We have created a preformatted Gantt chart template in Excel for you. It provides a simple, straightforward way to add your project information, task, dates, and notes into the spreadsheet. All that information will automatically appear in the Gantt chart.
Click here to download the Gantt chart template for Excel. Follow the below steps to create a unique Gantt chart for your project from scratch.
What is a Gantt chart?
A Gantt chart is a timeline of your project. Project management requires knowledge, and skills on project activities to meet the project requirements. When it comes to managing projects, you need tools to make them manageable. Professionals use Gantt charts to visualize how highly complex tasks can be broken down into smaller processes.
Microsoft Excel does not have a built-in Gantt chart template as an option. We will show you how to create a Gantt chart in Excel using the stacked bar chart and a bit of styling and formatting.
Using Vizzlo’s Gantt chart template can save you a lot of time. All you need to do is create an account and you are ready to start! You will be able to add milestones, dependencies, adjust tasks and activities using drag and drop simplicity, high-quality download, and you can connect your Gantt chart with a public Google Sheets or Microsoft Excel file directly. This will save you even more time if you update your data frequently. Besides, Vizzlo’s native PowerPoint add-in and Google Slides add-on make it easy to seamlessly integrate into your favorite presentation tool.
Start creating your own gantt chart.Try Vizzlo for free
How to create a Gantt chart in Excel
Would you like to learn how we created this Gantt chart from scratch in Microsoft Excel? Follow the instructions below to create a Gantt chart in Excel.
- Create a project table in the Excel worksheet
- Insert a Stacked Bar chart
- Formatting the Gantt Chart and its data
- Change the properties of your tasks
Create a project table in the Excel worksheet
The first step to your Gantt chart in Excel is the data. Enter your project table and list each task is a separate row. Structure your project plan by including the Task, Progress, Start date, End date, and Duration to complete the tasks.
The two columns we will need to create the Gantt chart are Start and Duration. Note that you can use Excels formula to create the Duration column: Duration = End Date - Start Date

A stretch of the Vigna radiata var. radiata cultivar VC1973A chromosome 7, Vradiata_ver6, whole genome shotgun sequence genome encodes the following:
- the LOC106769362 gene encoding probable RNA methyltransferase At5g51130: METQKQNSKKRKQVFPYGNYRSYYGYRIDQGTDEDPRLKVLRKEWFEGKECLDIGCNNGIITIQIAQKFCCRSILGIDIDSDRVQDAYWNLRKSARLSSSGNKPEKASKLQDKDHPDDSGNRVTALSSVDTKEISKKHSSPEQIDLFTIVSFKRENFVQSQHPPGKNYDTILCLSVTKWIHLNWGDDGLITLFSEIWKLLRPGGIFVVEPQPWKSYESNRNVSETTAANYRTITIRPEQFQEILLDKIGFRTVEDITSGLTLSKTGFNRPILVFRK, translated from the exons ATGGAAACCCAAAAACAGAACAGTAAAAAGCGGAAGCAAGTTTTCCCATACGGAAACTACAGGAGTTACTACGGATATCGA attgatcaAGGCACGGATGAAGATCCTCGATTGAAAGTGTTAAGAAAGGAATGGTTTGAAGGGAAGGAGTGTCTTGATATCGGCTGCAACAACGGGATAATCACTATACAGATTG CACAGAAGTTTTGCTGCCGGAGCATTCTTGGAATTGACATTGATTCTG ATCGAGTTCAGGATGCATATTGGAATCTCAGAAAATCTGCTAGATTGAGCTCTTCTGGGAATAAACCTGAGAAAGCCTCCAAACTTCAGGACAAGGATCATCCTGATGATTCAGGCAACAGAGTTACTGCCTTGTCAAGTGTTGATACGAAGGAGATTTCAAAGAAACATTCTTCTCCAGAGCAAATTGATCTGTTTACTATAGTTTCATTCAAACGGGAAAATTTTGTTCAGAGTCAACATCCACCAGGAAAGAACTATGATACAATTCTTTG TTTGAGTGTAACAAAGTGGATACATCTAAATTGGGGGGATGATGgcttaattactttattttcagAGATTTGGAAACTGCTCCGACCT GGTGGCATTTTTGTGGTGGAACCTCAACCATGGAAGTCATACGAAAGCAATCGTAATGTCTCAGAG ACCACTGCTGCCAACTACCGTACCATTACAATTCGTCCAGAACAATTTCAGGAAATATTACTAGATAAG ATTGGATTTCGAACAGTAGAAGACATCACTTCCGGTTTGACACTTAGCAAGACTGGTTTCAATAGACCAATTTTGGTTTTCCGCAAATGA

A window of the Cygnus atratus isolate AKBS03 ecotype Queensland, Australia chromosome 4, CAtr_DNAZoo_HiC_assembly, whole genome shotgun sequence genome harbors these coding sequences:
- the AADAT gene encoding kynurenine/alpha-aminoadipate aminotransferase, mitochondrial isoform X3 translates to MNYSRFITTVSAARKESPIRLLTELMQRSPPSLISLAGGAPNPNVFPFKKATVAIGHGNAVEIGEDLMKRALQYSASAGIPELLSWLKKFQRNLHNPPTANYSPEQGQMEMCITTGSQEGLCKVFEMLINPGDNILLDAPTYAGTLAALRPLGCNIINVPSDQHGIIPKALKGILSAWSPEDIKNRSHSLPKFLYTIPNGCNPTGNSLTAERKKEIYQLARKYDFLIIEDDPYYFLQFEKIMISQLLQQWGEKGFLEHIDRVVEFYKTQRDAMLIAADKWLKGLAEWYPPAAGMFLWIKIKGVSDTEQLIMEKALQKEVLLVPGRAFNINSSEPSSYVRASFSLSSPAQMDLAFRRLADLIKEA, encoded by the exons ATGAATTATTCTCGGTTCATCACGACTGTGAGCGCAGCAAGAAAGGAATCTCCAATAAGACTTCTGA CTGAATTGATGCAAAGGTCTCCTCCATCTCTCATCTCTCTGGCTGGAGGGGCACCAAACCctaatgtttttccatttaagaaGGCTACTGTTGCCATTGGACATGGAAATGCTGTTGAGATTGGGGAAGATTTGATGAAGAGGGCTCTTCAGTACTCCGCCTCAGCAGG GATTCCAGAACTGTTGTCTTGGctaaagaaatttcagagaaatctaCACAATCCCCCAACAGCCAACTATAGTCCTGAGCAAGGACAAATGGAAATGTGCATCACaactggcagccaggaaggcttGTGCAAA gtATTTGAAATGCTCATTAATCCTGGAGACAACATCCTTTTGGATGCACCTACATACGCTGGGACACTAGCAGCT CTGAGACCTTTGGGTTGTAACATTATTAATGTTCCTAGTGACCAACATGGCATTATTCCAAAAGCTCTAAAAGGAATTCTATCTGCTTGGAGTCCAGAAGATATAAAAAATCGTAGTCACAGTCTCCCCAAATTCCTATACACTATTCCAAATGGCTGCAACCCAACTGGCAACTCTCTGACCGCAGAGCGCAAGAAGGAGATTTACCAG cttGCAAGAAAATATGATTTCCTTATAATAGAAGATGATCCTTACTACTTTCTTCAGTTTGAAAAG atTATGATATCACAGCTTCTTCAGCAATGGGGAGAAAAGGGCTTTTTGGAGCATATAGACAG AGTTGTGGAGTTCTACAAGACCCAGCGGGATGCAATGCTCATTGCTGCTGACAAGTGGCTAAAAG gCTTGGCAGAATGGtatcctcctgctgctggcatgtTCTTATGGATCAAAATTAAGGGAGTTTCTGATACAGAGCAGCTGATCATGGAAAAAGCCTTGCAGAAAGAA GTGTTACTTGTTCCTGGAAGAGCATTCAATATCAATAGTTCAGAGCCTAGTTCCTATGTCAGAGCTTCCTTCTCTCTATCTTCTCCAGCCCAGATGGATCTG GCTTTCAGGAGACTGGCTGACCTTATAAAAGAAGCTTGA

Insert a Stacked Bar chart
Select the values of the column Start including the column header. Select the values of the column _Start _including the column header. Switch to the Insert tab → under the Charts group and click Bar. Under the 2-D Bar section, click Stacked Bar.
When you clicked on Stacked Bar chart, you should see this result:
Formatting the Stacked Bar chart and its data
You need to add a second series to your chart to make it look like a Stacked Bar chart. This is when we need to add the Duration column to your existing chart. To so, right-click anywhere on the chart, in the menu that will then open choose the option Select Data…
… this will open a dialog called Selected Data Source. To add a second series besides the already selected Start series click on the Add button.
The Edit Series dialog opens and you see two input elements:
- Series name
- Series values
To add a series name click in the column header, i.e. click on the cell that says Duration. Alternatively, you can type “Duration” or any other name in this field.
Remove the content from the Series values input element and then select on the first cell in the Duration that contains a value and drag the mouse down to the last value.
Click Ok to close the menu and this will bring you back to the Selected Data Source dialog. The chart that you will get as result will look like this:
Turn a Stacked Bar chart into a Gantt chart
To make a stacked column chart look like a Gantt chart, we have to make one of the two series ‘disappear’. In the end one series will be looking like the floating tasks that make the typical look of a Gantt chart. The goal is to hide the blue bars so that only the orange parts are visible. Technically we need to keep the blue bars as a zero baseline. So let’s make them transparent.
Now the next steps are:
- change the labels of the y-axis
- reverse the y-axis
- adjust the x-axis range
- flip the x-axis
Change the labels of the y-axis
We are going to use the values from the Task column of our data table as labels of the y-axis. To change that:
- Right-click on the y-axis
- In the dialog that opened click Select Data…
- On the bottom right of the Select Data Source dialog under Horizontal (Category) Axis Labels click the Edit button
- Select the values of the Task column
- Press Ok
Reverse the y-axis
Select the y-axis to open the Format Axis dialog. Under the section Axis Options click the checkbox at the bottom called Categories in reverse order.
Adjust the x-axis range
You have noticed that the x-axis range does not start at the first day of the first task. We can change the axis range easily. Maybe the tricky est part is to know how Microsoft Excel handles date values.
Excel stores dates as sequential serial numbers so that they can be used in calculations. By default, January 1, 1900 is serial number 1, and March 16, 2019 is serial number 43540 because it is 43,540 days after January 1, 1900. You can see that when you select a cell and change the format from Date to, e.g. General. We will use the 43540 as the minimum of the axis range.
To change the axis range you need to select the axis first. Then in the sidebar you can change axis properties. Under Axis Options there is a number input in which you need to enter 43540. Voilà.
Flip the x-axis
Because we reverse the y-axis before, the x-axis labels are now shown on top of the chart. We can change that with a few clicks too.